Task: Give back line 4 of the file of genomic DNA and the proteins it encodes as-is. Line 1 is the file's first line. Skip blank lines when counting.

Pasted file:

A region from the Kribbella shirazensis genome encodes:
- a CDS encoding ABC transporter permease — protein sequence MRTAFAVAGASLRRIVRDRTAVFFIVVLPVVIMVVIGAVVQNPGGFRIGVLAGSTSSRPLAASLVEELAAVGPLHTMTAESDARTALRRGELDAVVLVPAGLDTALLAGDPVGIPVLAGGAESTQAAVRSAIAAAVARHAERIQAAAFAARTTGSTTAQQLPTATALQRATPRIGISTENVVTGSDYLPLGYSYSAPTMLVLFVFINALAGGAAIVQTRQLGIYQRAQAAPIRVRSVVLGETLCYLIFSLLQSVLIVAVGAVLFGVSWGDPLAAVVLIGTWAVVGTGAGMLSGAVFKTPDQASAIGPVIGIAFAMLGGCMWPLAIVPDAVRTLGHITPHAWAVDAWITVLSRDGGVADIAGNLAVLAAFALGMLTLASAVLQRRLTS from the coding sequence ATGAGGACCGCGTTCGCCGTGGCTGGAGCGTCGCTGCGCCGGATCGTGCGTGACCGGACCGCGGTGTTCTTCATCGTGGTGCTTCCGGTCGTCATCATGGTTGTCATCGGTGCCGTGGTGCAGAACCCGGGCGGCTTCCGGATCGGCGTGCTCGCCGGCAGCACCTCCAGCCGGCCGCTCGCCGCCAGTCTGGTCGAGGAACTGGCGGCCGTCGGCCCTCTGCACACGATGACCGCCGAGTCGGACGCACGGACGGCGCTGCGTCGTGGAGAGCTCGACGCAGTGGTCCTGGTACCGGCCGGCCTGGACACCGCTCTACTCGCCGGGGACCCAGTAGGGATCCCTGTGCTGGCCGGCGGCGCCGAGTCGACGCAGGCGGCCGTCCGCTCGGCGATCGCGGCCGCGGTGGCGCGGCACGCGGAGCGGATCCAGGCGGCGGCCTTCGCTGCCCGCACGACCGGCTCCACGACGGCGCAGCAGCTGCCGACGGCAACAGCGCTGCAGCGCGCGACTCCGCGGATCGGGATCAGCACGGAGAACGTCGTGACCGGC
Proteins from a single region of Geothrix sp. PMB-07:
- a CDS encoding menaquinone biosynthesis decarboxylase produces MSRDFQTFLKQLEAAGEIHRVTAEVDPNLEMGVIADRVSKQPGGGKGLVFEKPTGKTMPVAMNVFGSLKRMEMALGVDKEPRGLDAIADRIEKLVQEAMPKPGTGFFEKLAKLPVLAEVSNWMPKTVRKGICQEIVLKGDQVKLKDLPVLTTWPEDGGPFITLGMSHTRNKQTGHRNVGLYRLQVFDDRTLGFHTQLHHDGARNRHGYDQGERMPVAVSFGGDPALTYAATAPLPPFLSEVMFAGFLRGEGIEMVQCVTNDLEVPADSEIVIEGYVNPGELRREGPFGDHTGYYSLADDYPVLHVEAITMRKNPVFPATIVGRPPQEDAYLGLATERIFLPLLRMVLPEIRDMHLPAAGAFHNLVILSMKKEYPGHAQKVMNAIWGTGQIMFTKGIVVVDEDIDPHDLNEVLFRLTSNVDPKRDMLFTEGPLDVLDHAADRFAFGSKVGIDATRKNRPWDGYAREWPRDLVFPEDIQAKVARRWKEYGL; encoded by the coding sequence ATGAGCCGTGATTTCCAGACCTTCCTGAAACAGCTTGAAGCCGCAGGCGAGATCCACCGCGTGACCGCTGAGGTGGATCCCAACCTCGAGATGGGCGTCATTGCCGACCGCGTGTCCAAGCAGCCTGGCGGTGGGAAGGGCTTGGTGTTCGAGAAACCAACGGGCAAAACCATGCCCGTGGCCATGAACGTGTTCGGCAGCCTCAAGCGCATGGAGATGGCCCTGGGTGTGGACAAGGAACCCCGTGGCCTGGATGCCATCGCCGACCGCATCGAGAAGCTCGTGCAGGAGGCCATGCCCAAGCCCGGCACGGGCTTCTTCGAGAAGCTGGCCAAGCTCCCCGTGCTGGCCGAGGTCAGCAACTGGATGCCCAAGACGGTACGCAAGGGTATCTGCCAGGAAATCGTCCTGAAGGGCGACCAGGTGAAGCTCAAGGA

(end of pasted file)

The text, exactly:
- a CDS encoding menaquinone biosynthesis decarboxylase produces MSRDFQTFLKQLEAAGEIHRVTAEVDPNLEMGVIADRVSKQPGGGKGLVFEKPTGKTMPVAMNVFGSLKRMEMALGVDKEPRGLDAIADRIEKLVQEAMPKPGTGFFEKLAKLPVLAEVSNWMPKTVRKGICQEIVLKGDQVKLKDLPVLTTWPEDGGPFITLGMSHTRNKQTGHRNVGLYRLQVFDDRTLGFHTQLHHDGARNRHGYDQGERMPVAVSFGGDPALTYAATAPLPPFLSEVMFAGFLRGEGIEMVQCVTNDLEVPADSEIVIEGYVNPGELRREGPFGDHTGYYSLADDYPVLHVEAITMRKNPVFPATIVGRPPQEDAYLGLATERIFLPLLRMVLPEIRDMHLPAAGAFHNLVILSMKKEYPGHAQKVMNAIWGTGQIMFTKGIVVVDEDIDPHDLNEVLFRLTSNVDPKRDMLFTEGPLDVLDHAADRFAFGSKVGIDATRKNRPWDGYAREWPRDLVFPEDIQAKVARRWKEYGL; encoded by the coding sequence ATGAGCCGTGATTTCCAGACCTTCCTGAAACAGCTTGAAGCCGCAGGCGAGATCCACCGCGTGACCGCTGAGGTGGATCCCAACCTCGAGATGGGCGTCATTGCCGACCGCGTGTCCAAGCAGCCTGGCGGTGGGAAGGGCTTGGTGTTCGAGAAACCAACGGGCAAAACCATGCCCGTGGCCATGAACGTGTTCGGCAGCCTCAAGCGCATGGAGATGGCCCTGGGTGTGGACAAGGAACCCCGTGGCCTGGATGCCATCGCCGACCGCATCGAGAAGCTCGTGCAGGAGGCCATGCCCAAGCCCGGCACGGGCTTCTTCGAGAAGCTGGCCAAGCTCCCCGTGCTGGCCGAGGTCAGCAACTGGATGCCCAAGACGGTACGCAAGGGTATCTGCCAGGAAATCGTCCTGAAGGGCGACCAGGTGAAGCTCAAGGA